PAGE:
While they said that -- the British government -- and Amy Goodman repeated it, that wasn't reality.

    From 9/22/17:

    Waving pistols and assault rifles, Iraqi police officers led an angry anti-British demonstration in the southern city of Basra on Wednesday, and the provincial council voted unanimously to stop cooperating with British forces in the area until Britain apologized for storming a police station to free two of its soldiers.
    At least 200 people, mostly officers who work in the police station that was damaged in the raid, rallied outside Basra's police headquarters, demanding an official apology from Britain and the resignation of Basra's police chief, Hassan Sawadi, Iraqi officials said.
    Later, Basra's 41-member provincial council voted unanimously to "stop dealing with the British forces working in Basra" until it received an apology for the raid on Monday, The Associated Press reported. In the raid, British tanks crashed through the police station's outer wall and freed two officers who had been detained by the Iraqi police.

    The above is from Robert F. Worth's "Anger Grows in Basra After British Raid" in this morning's New York Times. Look, I'd love to take a pass on the Iraq coverage. I don't have a great deal of faith in the paper's coverage.

    But note these paragraphs:

    The details of the raid and its origins remain murky, with British and Iraqi officials offering different accounts. British commanders and government officials have said the Iraqi police handed the men over to Shiite militia members, who largely control the Iraqi police and military in Basra. After breaking into the police station, British officials said, British soldiers found the two men in a nearby house. Initially, some Iraqi officials confirmed that account.
    But on Wednesday, Iraq's interior minister, Bayan Jabr, disputed the British account, telling the BBC that the soldiers had not been handed over to anyone else and that the British had acted on a rumor. A spokesman for Muhammad al-Waili, the governor of Basra Province, said the same thing in an interview, adding that the British were "claiming that to justify their illegal behavior." The arrest and detention of the British officers, who were in Arab dress, was handled appropriately, said the spokesman, who agreed to discuss the episode on the condition of anonymity. A judge issued an arrest warrant and informed both the Basra governor and the city council about the case, he said.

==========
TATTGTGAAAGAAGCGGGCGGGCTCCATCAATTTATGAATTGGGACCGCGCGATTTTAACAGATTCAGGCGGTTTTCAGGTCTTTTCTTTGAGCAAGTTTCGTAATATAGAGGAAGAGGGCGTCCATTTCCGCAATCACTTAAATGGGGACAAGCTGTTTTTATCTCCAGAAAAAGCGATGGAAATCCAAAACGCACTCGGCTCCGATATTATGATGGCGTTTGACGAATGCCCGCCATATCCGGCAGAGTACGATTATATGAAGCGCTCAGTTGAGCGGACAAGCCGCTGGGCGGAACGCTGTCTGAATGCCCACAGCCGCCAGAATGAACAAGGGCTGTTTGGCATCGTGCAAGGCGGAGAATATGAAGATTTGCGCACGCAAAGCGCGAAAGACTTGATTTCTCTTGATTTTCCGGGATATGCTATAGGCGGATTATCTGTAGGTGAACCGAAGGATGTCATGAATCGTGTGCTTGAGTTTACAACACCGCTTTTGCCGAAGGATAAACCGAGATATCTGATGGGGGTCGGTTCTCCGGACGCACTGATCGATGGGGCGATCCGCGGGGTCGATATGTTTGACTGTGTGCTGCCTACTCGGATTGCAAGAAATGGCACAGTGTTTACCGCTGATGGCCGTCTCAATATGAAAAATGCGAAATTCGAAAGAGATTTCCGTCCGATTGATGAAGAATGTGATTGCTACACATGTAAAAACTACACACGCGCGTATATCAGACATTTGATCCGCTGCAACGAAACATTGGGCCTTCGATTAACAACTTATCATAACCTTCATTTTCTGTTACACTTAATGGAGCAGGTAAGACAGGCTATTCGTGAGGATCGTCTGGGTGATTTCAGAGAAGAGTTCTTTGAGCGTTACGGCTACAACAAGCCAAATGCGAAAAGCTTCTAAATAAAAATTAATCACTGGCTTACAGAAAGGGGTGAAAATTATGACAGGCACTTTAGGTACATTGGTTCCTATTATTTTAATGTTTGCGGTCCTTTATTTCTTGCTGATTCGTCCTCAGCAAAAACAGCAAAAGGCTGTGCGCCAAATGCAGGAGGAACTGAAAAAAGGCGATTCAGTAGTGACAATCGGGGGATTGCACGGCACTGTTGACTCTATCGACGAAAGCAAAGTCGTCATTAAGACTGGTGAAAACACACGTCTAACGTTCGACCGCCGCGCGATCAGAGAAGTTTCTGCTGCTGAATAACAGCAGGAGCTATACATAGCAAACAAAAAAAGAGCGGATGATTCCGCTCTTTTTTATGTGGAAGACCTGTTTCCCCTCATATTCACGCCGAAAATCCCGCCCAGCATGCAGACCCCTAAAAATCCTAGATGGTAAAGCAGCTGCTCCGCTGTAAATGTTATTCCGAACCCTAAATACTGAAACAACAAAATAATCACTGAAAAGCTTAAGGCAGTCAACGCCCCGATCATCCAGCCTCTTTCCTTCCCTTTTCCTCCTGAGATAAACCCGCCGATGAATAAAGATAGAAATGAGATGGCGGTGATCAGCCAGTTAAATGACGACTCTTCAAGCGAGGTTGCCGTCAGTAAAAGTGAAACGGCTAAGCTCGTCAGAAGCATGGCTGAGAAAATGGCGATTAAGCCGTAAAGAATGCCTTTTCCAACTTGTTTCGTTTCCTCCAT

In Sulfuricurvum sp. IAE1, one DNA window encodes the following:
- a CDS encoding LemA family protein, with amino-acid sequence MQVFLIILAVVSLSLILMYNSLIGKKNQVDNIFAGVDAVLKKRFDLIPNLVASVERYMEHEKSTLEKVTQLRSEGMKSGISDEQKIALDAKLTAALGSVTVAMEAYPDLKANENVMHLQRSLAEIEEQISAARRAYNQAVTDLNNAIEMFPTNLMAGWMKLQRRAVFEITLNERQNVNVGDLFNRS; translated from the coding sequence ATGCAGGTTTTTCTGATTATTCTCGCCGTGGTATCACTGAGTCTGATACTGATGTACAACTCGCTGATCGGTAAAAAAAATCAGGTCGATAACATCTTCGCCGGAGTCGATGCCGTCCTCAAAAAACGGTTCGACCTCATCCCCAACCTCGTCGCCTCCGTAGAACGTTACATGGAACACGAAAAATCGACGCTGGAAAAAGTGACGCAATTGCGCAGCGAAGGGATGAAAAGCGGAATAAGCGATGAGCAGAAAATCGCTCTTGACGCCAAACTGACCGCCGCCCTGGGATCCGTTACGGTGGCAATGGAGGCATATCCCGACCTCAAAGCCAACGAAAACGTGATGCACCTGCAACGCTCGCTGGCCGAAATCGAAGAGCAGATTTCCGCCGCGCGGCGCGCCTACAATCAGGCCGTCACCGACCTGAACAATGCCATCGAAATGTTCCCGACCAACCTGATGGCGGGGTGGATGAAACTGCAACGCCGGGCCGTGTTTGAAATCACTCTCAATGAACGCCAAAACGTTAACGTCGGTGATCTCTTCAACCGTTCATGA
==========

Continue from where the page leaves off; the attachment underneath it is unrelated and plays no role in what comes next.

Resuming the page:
Polly provides these two BBC stories that address the differences in where the two soldiers were obtained from: "Basra soldiers tell of fire drama" and "Leaders firm after Basra unrest."

    Why would they do that?

    Because that was the point -- to sew unrest in the country, to encourage tensions.

    This was to allow for the occupation of Iraq -- which continues to this day -- to take hold.

    Naomi Klein wrote one of the most important articles about Iraq -- to this day, it remains one of the most important.  From her "Baghdad: Year Zero" (2004, HARPER'S -- but link goes to ICH):

    The honey theory of Iraqi reconstruction stems from the most cherished belief of the war's ideological architects: that greed is good. Not good just for them and their friends but good for humanity, and certainly good for Iraqis. Greed creates profit, which creates growth, which creates jobs and products and services and everything else anyone could possibly need or want. The role of good government, then, is to create the optimal conditions for corporations to pursue their bottomless greed, so that they in turn can meet the needs of the society. The problem is that governments, even neoconservative governments, rarely get the chance to prove their sacred theory right: despite their enormous ideological advances, even George Bush's Republicans are, in their own minds, perennially sabotaged by meddling Democrats, intractable unions, and alarmist environmentalists.